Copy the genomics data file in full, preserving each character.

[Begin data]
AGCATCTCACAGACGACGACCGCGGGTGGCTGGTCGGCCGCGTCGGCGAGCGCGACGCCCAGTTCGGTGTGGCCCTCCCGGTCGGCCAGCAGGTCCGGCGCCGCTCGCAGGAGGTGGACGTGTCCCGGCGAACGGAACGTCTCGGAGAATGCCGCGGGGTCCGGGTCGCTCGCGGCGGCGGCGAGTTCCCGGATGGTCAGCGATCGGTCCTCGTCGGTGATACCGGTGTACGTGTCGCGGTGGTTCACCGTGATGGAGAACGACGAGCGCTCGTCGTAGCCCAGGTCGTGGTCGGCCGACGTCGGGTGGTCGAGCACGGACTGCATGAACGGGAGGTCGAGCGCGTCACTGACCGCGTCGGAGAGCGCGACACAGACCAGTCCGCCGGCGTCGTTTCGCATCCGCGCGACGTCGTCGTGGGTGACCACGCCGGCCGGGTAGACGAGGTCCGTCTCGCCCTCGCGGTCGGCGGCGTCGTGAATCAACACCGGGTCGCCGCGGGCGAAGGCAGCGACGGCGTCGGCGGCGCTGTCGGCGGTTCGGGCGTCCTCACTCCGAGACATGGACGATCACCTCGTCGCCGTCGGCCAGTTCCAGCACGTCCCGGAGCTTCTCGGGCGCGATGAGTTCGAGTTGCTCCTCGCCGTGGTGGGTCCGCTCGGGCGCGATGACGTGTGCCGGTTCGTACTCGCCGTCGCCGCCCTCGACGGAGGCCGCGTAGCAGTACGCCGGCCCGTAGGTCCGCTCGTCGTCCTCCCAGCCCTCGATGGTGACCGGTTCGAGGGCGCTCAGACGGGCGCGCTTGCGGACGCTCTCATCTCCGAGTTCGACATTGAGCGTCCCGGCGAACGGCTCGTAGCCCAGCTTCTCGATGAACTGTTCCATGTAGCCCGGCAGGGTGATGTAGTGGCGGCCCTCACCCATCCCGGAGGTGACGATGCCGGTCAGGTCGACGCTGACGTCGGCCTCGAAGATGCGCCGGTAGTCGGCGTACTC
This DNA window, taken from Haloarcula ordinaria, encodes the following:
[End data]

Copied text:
AGCATCTCACAGACGACGACCGCGGGTGGCTGGTCGGCCGCGTCGGCGAGCGCGACGCCCAGTTCGGTGTGGCCCTCCCGGTCGGCCAGCAGGTCCGGCGCCGCTCGCAGGAGGTGGACGTGTCCCGGCGAACGGAACGTCTCGGAGAATGCCGCGGGGTCCGGGTCGCTCGCGGCGGCGGCGAGTTCCCGGATGGTCAGCGATCGGTCCTCGTCGGTGATACCGGTGTACGTGTCGCGGTGGTTCACCGTGATGGAGAACGACGAGCGCTCGTCGTAGCCCAGGTCGTGGTCGGCCGACGTCGGGTGGTCGAGCACGGACTGCATGAACGGGAGGTCGAGCGCGTCACTGACCGCGTCGGAGAGCGCGACACAGACCAGTCCGCCGGCGTCGTTTCGCATCCGCGCGACGTCGTCGTGGGTGACCACGCCGGCCGGGTAGACGAGGTCCGTCTCGCCCTCGCGGTCGGCGGCGTCGTGAATCAACACCGGGTCGCCGCGGGCGAAGGCAGCGACGGCGTCGGCGGCGCTGTCGGCGGTTCGGGCGTCCTCACTCCGAGACATGGACGATCACCTCGTCGCCGTCGGCCAGTTCCAGCACGTCCCGGAGCTTCTCGGGCGCGATGAGTTCGAGTTGCTCCTCGCCGTGGTGGGTCCGCTCGGGCGCGATGACGTGTGCCGGTTCGTACTCGCCGTCGCCGCCCTCGACGGAGGCCGCGTAGCAGTACGCCGGCCCGTAGGTCCGCTCGTCGTCCTCCCAGCCCTCGATGGTGACCGGTTCGAGGGCGCTCAGACGGGCGCGCTTGCGGACGCTCTCATCTCCGAGTTCGACATTGAGCGTCCCGGCGAACGGCTCGTAGCCCAGCTTCTCGATGAACTGTTCCATGTAGCCCGGCAGGGTGATGTAGTGGCGGCCCTCACCCATCCCGGAGGTGACGATGCCGGTCAGGTCGACGCTGACGTCGGCCTCGAAGATGCGCCGGTAGTCGGCGTACTC
This DNA window, taken from Haloarcula ordinaria, encodes the following: